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Судебные дела / Зарубежная практика  / RICHARD L. CLARK, Petitioner v. COMMISSIONER OF INTERNAL REVENUE, Respondent, UNITED STATES TAX COURT - MEMORANDUM DECISION, T.C. Memo. 2007-172, Docket No. 11384-06., Filed July 2, 2007

RICHARD L. CLARK, Petitioner v. COMMISSIONER OF INTERNAL REVENUE, Respondent, UNITED STATES TAX COURT - MEMORANDUM DECISION, T.C. Memo. 2007-172, Docket No. 11384-06., Filed July 2, 2007




T.C. Memo. 2007-172

Docket No. 11384-06.

Filed July 2, 2007.

Richard L. Clark, pro se.

Brenda M. Fitzgerald , for respondent.


COHEN, Judge : Respondent determined deficiencies and additions to tax as follows:

In the answer, respondent conceded that the addition to tax under section 6651(a)(2) is not applicable to petitioner's 2001 and 2002 tax years. As a result, respondent alleged that "Petitioner is liable for the additions to tax attributable to I.R.C. section 6651(a)(1) for the years 2001 and 2002 in the amounts of $1,403.25 and $2,146.00, respectively" (thus misstating the amounts for each year). Unless otherwise indicated, all section references are to the Internal Revenue Code in effect for the years in issue, and all Rule references are to the Tax Court Rules of Practice and Procedure.

The issues for decision are whether respondent's determinations should be sustained on the existing record and whether petitioner is entitled to any deductions or exemptions not allowed in the statutory notices.


Petitioner resided in Georgia at the time that he filed his petition. During 2000 and 2001, he performed services as a truck driver for Jimmy Harris Trucking, Inc. In 2002, he also performed services for Vandy Trucking, Inc., and Peters Hauling, Inc. He received compensation for his services. Petitioner maintained a savings account at Farmers and Merchants Bank during 2002 and received interest on that account. During 2002, petitioner received income from Prime America Shareholder Services. During 2002, petitioner and his wife were divorced.

Petitioner failed to file Federal income tax returns for 2001 and 2002. Petitioner did not submit to respondent's agents or counsel, to the Court during trial, or during an opportunity provided after trial, the amounts of or evidence of deductions and exemptions to which he claimed entitlement. Records may have been lost during a fire at petitioner's father's residence in 2005, but petitioner made no attempt to reconstruct records or obtain corroboration of his claims.


The above findings of fact are very sketchy because the parties in this case failed to stipulate or otherwise to provide a satisfactory record. Petitioner was poorly advised, apparently by a person not admitted to practice before the Tax Court. Petitioner did not cooperate with respondent in preparing the case for trial, which led to excessive reactions by respondent, including excessive interrogatories and motions. Respondent's interrogatories contained eight pages of "definitions" and "instructions" and were, in effect, directions to require petitioner to lay out his case in writing rather than simple questions such as those anticipated by Rule 71. See Pleier v. Commissioner , 92 T.C. 499 (1989). Such interrogatories are particularly inappropriate against a pro se petitioner and were unnecessary in this case because petitioner's compliance with other Rules and the standing pretrial order would have supplied the information that respondent needed. Moreover, the interrogatories apparently motivated petitioner to give evasive answers to respondent's poorly phrased requests for admissions and to refuse to admit to the items of income identified in the statutory notice and in the requests for admissions. Thus, respondent's motions to compel answers to interrogatories and to review the sufficiency of the responses to the requests for admissions were denied.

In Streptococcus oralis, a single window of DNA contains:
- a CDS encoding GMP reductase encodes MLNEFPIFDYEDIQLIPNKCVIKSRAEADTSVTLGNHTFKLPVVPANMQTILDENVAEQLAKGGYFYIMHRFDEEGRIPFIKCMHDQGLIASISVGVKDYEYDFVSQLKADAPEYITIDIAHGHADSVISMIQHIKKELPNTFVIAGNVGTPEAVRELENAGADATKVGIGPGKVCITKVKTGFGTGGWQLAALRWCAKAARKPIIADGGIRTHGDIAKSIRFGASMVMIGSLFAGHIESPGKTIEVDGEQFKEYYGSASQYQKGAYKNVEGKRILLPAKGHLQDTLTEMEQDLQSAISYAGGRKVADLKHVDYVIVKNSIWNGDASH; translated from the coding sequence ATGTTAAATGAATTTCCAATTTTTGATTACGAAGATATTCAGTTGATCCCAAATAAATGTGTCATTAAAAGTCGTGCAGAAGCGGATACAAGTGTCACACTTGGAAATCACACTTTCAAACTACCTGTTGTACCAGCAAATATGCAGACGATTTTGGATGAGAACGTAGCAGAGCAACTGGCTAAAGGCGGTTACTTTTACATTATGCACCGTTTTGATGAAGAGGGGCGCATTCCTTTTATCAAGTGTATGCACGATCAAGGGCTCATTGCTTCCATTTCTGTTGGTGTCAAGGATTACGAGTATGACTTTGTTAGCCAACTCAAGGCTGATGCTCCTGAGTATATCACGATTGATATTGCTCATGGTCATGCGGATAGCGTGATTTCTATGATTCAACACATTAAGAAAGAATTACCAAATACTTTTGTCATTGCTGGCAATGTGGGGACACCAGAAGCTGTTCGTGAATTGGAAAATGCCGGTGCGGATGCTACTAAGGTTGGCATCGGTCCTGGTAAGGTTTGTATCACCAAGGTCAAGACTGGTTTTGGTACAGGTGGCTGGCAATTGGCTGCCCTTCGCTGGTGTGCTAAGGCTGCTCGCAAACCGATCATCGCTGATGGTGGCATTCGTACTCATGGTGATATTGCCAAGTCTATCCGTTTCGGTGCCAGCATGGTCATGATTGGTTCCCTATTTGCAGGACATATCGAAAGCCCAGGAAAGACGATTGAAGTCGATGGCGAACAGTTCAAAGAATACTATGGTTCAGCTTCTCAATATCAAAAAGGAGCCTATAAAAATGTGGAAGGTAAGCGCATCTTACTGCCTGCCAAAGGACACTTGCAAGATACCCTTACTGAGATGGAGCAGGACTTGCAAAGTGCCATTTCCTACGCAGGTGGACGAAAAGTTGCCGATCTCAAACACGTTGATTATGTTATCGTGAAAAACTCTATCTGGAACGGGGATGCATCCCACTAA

In an order served on the parties approximately 5 weeks before trial, they were warned:

Nonetheless, the parties are required to stipulate pursuant to Rule 91 and to do so with respect to the items of income and deductions involved in this case. Petitioner is advised that respondent's determination of income, once supported by third-party information, will be sustained unless he raises a reasonable dispute with respect to those items of income. He has not done so on the record in this case to date. Petitioner bears the burden of proof with respect to his exemptions and deductions, and he should produce documents relating to those claims in accordance with the Court's Order dated March 1, 2007. With respect to petitioner's claims that he need not answer questions about failing to file returns, relying on his privilege against self-incrimination, petitioner is advised that the privilege is a shield, not a sword, and his refusal to answer questions and provide information will be detrimental to him in this case. Respondent, through official transcripts and through means of securing third-party evidence, presumably will establish the facts necessary to respondent's case, and petitioner must establish the facts necessary to his positions. * * *